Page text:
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Top U.N. Official Discusses Climate Change at Stanford Ahead of Global Talks

"Until recently, climate change seemed like a science fiction scenario," Helen Clark told a Stanford audience recently. Ahead of global climate negotiations set to begin in Doha, Qatar, later this month, Clark, the administrator of the U.N. Development Program, visited campus Nov. 8 to discuss climate change and poverty alleviation. In her Environmental Forum talk, cosponsored by the Stanford Woods Institute and Stanford's Program in Human Biology, Clark argued that a lack of coordinated global action on climate change is undermining efforts to alleviate extreme poverty by damaging agriculture, driving up food prices, creating water insecurity, destroying coral reef fishing grounds and exposing millions to diseases such as diarrhea, dengue fever and malaria.

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Stephen Luby Gives Keynote Health Talk in New Zealand

Stephen Luby, a new senior fellow at the Stanford Woods Institute, gave the keynote address at the 2012 University of Otago International Health Research Network Annual Conference in New Zealand on Nov. 7. In Luby's talk, "Global Water Shortages and Health: Agenda for the Coming Decades," he discussed how growing population pressures on freshwater supplies will lead to worsening malnutrition, famine and an increase in waterborne diseases in large urban areas. To address this "incipient crisis," Luby outlined strategies including water management institutions reform, cooperative management of international river basins and research aimed at more efficient agricultural water use. Luby also discussed these issues in an interview with Radio New Zealand.

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Stephen Palumbi a 'Science Superhero'

At the recent Bay Area Science Festival, Stanford Woods Institute Senior Fellow Stephen Palumbi took part in "Science Superheroes," a TED-style event showcasing five local scientists who are changing the way we understand the world. As the Harold A. Miller Professor in Marine Sciences and director of Stanford's Hopkins Marine Station, Palumbi researches evolution and marine biology, has lectured extensively on human-induced evolutionary change, has used genetic detective work to identify whales for sale in retail markets and is working on new methods to help design marine parks for conservation. Palumbi was also featured recently in a segment for the KQED program "Why I Do Science."

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Gretchen Daily and Chuck Katz Team Up on Book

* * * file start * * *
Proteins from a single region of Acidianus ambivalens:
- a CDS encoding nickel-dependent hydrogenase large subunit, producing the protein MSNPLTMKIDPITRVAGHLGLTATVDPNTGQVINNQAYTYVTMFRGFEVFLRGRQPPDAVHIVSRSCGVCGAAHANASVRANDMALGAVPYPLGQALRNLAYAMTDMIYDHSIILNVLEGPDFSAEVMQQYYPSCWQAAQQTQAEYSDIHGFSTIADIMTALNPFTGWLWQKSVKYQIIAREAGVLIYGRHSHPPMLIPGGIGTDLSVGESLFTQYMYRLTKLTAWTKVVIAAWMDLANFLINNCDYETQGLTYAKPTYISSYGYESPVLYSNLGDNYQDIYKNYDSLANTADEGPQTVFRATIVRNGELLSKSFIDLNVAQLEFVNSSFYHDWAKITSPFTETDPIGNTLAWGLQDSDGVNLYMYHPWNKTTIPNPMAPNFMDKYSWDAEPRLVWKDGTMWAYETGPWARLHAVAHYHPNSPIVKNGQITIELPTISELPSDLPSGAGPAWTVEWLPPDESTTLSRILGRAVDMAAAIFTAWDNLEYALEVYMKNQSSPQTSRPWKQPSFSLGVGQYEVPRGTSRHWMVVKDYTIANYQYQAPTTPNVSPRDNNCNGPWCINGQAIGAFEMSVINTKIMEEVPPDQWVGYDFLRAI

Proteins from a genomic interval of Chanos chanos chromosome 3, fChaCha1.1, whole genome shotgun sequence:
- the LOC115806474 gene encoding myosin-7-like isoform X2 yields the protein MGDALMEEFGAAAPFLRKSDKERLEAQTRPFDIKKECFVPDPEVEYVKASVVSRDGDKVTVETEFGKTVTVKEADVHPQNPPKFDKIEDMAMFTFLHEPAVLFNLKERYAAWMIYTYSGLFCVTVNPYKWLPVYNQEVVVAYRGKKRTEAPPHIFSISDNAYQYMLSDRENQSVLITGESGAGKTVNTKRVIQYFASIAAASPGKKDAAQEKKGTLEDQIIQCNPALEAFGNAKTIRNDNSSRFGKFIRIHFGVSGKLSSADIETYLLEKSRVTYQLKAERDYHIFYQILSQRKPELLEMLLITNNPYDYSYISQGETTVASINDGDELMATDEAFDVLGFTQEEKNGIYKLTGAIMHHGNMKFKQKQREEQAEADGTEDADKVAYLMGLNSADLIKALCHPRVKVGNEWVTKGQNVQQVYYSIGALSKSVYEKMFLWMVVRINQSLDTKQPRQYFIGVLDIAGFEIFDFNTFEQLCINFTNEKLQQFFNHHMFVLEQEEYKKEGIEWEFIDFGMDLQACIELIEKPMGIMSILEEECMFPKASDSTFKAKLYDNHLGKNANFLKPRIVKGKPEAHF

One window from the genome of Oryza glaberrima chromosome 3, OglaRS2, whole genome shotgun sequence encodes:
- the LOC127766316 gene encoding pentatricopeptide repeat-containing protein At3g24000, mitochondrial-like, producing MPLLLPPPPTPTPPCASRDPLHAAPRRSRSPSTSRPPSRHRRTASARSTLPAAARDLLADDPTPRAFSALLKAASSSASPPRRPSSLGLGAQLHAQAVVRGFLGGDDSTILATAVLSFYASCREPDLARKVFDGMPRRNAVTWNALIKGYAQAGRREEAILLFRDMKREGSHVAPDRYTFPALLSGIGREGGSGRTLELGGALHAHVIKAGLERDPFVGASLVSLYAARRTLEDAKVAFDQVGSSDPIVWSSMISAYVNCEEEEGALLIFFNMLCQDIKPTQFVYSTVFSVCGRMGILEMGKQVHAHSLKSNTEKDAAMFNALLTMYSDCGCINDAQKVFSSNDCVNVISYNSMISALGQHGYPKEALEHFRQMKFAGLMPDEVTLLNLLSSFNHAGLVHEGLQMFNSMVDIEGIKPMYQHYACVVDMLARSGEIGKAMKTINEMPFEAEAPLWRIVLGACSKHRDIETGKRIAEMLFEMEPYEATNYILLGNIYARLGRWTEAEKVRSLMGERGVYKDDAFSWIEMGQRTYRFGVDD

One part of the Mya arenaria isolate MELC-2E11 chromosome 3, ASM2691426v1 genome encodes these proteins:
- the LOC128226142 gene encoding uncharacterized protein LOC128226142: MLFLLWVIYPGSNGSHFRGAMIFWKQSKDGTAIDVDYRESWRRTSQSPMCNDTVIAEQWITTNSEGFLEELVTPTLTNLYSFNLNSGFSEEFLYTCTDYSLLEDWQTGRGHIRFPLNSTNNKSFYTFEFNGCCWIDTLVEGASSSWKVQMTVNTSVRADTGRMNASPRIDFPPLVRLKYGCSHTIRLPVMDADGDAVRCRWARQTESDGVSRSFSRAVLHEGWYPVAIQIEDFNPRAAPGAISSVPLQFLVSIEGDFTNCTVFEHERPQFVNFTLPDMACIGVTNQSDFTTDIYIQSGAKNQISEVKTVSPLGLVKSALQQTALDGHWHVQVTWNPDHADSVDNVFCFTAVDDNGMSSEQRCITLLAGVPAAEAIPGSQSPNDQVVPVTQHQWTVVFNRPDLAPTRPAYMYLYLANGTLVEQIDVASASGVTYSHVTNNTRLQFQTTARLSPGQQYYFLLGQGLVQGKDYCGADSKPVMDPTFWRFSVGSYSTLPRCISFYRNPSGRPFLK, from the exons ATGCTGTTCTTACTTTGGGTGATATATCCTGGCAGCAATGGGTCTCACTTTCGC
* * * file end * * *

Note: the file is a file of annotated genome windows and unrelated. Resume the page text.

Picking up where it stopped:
Gretchen Daily, Stanford Woods Institute senior fellow and director of the Natural Capital Project, and Chuck Katz, a Woods advisory council member, recently published a book about the evolution, impact and natural wonder of trees. The Power of Trees, published by Trinity University Press, brings science and art together with 26 black-and-white photographs by Katz that illustrate Daily's observations of trees: how they evolved, how they live, how they have influenced the history of humanity and how they define our future.

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Program Updates

EEAP Conference Explores Future of Energy Storage

Batteries hold the promise of making electric vehicles mainstream and capturing excess energy from renewable energy sources. At the recent Fall 2012 Conference of the Energy & Environment Affiliates Program (EEAP), Stanford researchers in the fields of chemical and mechanical engineering, as well as materials science and photon science, among other disciplines, met with industry experts to discuss innovative research that could lead to higher-performance, lower-cost batteries. Conference topics included batteries, supercapacitors, chemical fuel synthesis, novel materials and fuel cells. In addition to talks by Stanford professors, the conference included a panel discussion of industry experts from corporations such as Intel, Chevron and IBM; a tutorial on the physics and chemistry of batteries; and related student research posters. An overview of the conference will be available soon on the conference website. In the meantime, contact EEAP Executive Director Steve Eglash for more information.